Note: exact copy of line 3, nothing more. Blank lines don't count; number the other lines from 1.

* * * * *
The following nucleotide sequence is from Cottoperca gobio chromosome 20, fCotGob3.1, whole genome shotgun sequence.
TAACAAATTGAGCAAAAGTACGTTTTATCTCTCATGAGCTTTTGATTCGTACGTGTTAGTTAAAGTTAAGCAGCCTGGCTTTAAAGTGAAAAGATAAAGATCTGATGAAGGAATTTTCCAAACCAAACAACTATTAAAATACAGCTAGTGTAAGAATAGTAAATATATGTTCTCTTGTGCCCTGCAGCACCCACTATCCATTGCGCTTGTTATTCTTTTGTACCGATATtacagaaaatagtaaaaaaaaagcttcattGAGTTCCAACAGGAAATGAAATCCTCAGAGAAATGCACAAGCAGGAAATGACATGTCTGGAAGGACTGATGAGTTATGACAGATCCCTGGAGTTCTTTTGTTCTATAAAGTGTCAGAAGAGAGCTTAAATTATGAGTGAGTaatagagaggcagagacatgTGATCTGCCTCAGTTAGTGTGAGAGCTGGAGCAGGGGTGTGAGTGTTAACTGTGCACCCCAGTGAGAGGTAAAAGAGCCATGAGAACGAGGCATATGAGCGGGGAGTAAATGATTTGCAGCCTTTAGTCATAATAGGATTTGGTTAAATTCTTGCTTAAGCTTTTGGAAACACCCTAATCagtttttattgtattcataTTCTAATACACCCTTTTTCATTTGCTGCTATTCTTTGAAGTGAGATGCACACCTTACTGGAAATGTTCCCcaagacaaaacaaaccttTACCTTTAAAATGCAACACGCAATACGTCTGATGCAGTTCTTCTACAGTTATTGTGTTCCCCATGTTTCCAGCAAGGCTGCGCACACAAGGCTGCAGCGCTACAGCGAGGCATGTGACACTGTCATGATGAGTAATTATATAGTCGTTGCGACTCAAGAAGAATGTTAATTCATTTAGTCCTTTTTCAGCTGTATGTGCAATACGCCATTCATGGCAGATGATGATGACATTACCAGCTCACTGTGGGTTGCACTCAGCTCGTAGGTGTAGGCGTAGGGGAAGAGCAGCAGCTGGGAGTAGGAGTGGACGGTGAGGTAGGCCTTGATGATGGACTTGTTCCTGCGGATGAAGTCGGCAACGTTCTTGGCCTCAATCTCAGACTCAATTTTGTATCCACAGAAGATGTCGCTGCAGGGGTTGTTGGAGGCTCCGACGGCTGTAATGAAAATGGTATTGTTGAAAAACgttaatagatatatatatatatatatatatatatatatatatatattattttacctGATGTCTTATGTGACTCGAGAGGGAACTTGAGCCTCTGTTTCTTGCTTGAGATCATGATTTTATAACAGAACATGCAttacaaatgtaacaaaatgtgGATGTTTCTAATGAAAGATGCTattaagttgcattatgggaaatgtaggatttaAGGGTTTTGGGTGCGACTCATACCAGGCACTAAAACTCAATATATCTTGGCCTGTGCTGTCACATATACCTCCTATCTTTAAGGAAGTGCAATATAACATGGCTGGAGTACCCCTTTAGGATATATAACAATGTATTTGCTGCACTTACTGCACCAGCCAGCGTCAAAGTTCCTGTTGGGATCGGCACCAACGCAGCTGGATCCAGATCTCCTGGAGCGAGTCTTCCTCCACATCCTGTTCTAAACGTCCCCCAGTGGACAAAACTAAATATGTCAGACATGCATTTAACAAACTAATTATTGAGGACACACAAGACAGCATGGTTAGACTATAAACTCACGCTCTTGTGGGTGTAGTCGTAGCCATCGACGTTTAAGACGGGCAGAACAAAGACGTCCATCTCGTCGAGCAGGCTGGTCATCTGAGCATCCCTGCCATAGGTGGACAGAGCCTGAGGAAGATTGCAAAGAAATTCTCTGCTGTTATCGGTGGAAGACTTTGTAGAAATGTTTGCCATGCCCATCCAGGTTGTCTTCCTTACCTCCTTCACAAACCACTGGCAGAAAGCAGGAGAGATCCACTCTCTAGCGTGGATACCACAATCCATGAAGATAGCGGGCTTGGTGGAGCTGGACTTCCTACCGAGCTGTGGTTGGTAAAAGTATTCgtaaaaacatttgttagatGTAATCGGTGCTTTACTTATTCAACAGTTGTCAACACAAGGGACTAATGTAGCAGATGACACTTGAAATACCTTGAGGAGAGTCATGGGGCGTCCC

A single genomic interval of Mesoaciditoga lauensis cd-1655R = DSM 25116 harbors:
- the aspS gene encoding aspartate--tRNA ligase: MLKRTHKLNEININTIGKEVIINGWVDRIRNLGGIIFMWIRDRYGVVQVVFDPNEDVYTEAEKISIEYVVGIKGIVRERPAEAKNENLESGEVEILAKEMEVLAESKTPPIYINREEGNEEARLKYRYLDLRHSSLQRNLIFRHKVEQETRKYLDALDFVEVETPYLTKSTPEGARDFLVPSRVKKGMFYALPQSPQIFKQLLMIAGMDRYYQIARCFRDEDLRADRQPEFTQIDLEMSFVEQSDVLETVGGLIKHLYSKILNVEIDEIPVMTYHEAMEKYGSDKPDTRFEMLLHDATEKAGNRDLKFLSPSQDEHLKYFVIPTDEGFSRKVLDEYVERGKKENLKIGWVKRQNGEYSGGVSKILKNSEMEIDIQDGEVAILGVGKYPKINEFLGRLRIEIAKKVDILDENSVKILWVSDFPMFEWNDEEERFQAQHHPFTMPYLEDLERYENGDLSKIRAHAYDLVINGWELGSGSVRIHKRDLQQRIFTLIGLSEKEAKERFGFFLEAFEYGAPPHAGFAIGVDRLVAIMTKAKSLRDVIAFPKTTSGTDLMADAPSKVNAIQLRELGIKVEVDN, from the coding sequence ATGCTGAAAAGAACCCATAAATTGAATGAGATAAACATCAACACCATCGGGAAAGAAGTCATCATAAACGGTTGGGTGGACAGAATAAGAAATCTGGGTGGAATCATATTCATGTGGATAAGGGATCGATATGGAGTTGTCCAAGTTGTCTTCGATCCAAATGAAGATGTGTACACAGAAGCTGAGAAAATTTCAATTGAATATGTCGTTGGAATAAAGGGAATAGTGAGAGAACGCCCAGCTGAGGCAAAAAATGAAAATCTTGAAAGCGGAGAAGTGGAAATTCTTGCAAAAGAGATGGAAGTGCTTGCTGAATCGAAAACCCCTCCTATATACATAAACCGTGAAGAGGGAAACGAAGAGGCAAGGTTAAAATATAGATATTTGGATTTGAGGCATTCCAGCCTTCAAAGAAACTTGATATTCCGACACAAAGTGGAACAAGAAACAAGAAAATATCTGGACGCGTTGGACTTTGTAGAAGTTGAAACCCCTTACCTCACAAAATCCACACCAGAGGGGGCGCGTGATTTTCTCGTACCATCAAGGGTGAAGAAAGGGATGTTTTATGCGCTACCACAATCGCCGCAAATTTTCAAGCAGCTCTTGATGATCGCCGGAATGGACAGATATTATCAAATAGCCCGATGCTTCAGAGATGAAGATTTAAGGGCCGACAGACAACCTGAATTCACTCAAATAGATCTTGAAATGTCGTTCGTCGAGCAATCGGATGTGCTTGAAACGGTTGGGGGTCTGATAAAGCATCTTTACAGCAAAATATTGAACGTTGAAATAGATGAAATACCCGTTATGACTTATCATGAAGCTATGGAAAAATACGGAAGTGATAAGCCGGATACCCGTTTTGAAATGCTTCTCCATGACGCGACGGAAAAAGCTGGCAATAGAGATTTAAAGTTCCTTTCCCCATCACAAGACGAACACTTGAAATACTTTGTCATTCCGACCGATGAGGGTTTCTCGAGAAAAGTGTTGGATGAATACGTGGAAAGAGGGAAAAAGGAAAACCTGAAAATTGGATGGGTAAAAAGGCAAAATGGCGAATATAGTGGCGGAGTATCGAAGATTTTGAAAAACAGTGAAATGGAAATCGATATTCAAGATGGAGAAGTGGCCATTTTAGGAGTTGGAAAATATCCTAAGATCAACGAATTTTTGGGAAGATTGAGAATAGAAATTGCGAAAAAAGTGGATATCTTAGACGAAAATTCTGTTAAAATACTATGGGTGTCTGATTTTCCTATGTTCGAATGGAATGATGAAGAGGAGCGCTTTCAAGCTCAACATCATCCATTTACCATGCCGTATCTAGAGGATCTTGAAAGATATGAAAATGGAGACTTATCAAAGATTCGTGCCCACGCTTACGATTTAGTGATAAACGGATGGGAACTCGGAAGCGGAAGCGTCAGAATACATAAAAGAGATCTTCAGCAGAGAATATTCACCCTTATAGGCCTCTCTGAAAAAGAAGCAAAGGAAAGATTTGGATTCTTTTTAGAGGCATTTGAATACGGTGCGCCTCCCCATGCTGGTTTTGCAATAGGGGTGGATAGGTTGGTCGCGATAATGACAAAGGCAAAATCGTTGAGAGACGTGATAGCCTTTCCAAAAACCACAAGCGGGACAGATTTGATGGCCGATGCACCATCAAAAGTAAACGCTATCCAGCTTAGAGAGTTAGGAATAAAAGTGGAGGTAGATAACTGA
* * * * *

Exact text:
A single genomic interval of Mesoaciditoga lauensis cd-1655R = DSM 25116 harbors: